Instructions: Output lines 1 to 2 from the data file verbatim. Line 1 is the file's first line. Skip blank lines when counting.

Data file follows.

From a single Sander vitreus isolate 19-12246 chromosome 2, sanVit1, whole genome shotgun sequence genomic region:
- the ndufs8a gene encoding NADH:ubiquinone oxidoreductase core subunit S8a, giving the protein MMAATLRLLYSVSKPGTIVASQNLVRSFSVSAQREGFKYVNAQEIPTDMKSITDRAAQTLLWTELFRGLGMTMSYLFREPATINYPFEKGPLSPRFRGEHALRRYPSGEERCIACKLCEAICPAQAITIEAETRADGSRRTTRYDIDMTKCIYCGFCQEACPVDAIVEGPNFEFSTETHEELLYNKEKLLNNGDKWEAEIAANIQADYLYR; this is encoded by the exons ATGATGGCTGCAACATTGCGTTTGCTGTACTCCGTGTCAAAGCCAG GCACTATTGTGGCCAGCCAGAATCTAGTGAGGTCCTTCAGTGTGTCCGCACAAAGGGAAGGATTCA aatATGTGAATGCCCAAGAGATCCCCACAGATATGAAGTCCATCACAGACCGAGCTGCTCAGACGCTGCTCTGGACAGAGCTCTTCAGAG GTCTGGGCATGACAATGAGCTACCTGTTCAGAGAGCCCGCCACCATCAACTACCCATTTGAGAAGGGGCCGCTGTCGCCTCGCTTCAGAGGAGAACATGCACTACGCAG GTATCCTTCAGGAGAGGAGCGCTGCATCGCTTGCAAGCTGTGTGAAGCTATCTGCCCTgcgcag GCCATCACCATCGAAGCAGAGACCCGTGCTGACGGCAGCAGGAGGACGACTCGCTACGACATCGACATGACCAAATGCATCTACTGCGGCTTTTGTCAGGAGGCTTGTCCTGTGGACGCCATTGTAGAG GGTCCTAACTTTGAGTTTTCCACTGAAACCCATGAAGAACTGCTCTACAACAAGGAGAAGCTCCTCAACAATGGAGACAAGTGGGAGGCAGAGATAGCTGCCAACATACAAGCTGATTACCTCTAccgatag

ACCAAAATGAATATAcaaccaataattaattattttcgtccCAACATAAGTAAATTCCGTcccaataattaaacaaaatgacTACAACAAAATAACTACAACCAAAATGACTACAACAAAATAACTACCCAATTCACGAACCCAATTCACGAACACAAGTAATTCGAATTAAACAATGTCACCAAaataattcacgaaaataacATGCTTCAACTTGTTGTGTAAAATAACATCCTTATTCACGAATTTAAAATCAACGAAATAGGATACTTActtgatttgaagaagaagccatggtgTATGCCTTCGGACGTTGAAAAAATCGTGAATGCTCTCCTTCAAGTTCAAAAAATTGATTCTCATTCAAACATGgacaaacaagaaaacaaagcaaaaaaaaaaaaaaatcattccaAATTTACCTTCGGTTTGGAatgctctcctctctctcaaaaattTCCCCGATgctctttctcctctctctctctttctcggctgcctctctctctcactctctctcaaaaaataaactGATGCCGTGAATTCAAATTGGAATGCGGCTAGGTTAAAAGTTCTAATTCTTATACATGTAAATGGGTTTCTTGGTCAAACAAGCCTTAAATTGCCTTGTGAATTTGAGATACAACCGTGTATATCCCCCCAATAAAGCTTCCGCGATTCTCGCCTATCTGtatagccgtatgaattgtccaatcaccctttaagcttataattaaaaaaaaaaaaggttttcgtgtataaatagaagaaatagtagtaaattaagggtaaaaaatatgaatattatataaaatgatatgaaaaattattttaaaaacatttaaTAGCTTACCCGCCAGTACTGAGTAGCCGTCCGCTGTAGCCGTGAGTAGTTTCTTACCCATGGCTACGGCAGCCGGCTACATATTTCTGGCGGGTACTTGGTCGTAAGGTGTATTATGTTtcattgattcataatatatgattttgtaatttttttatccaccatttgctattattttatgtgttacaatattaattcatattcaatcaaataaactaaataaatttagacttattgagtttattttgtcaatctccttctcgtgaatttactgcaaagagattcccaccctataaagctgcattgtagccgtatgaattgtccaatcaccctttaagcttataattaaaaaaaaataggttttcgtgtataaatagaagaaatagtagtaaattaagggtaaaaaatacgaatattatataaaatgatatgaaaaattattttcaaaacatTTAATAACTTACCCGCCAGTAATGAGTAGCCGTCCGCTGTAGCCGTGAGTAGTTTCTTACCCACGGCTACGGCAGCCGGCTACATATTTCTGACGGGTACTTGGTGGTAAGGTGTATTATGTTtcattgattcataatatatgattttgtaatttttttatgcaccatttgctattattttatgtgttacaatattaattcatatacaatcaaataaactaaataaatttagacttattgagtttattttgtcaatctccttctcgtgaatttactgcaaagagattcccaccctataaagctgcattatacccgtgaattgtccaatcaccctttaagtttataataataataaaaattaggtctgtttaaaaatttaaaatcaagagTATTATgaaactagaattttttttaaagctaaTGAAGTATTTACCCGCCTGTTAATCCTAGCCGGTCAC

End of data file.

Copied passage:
From a single Sander vitreus isolate 19-12246 chromosome 2, sanVit1, whole genome shotgun sequence genomic region:
- the ndufs8a gene encoding NADH:ubiquinone oxidoreductase core subunit S8a, giving the protein MMAATLRLLYSVSKPGTIVASQNLVRSFSVSAQREGFKYVNAQEIPTDMKSITDRAAQTLLWTELFRGLGMTMSYLFREPATINYPFEKGPLSPRFRGEHALRRYPSGEERCIACKLCEAICPAQAITIEAETRADGSRRTTRYDIDMTKCIYCGFCQEACPVDAIVEGPNFEFSTETHEELLYNKEKLLNNGDKWEAEIAANIQADYLYR; this is encoded by the exons ATGATGGCTGCAACATTGCGTTTGCTGTACTCCGTGTCAAAGCCAG GCACTATTGTGGCCAGCCAGAATCTAGTGAGGTCCTTCAGTGTGTCCGCACAAAGGGAAGGATTCA aatATGTGAATGCCCAAGAGATCCCCACAGATATGAAGTCCATCACAGACCGAGCTGCTCAGACGCTGCTCTGGACAGAGCTCTTCAGAG GTCTGGGCATGACAATGAGCTACCTGTTCAGAGAGCCCGCCACCATCAACTACCCATTTGAGAAGGGGCCGCTGTCGCCTCGCTTCAGAGGAGAACATGCACTACGCAG GTATCCTTCAGGAGAGGAGCGCTGCATCGCTTGCAAGCTGTGTGAAGCTATCTGCCCTgcgcag GCCATCACCATCGAAGCAGAGACCCGTGCTGACGGCAGCAGGAGGACGACTCGCTACGACATCGACATGACCAAATGCATCTACTGCGGCTTTTGTCAGGAGGCTTGTCCTGTGGACGCCATTGTAGAG GGTCCTAACTTTGAGTTTTCCACTGAAACCCATGAAGAACTGCTCTACAACAAGGAGAAGCTCCTCAACAATGGAGACAAGTGGGAGGCAGAGATAGCTGCCAACATACAAGCTGATTACCTCTAccgatag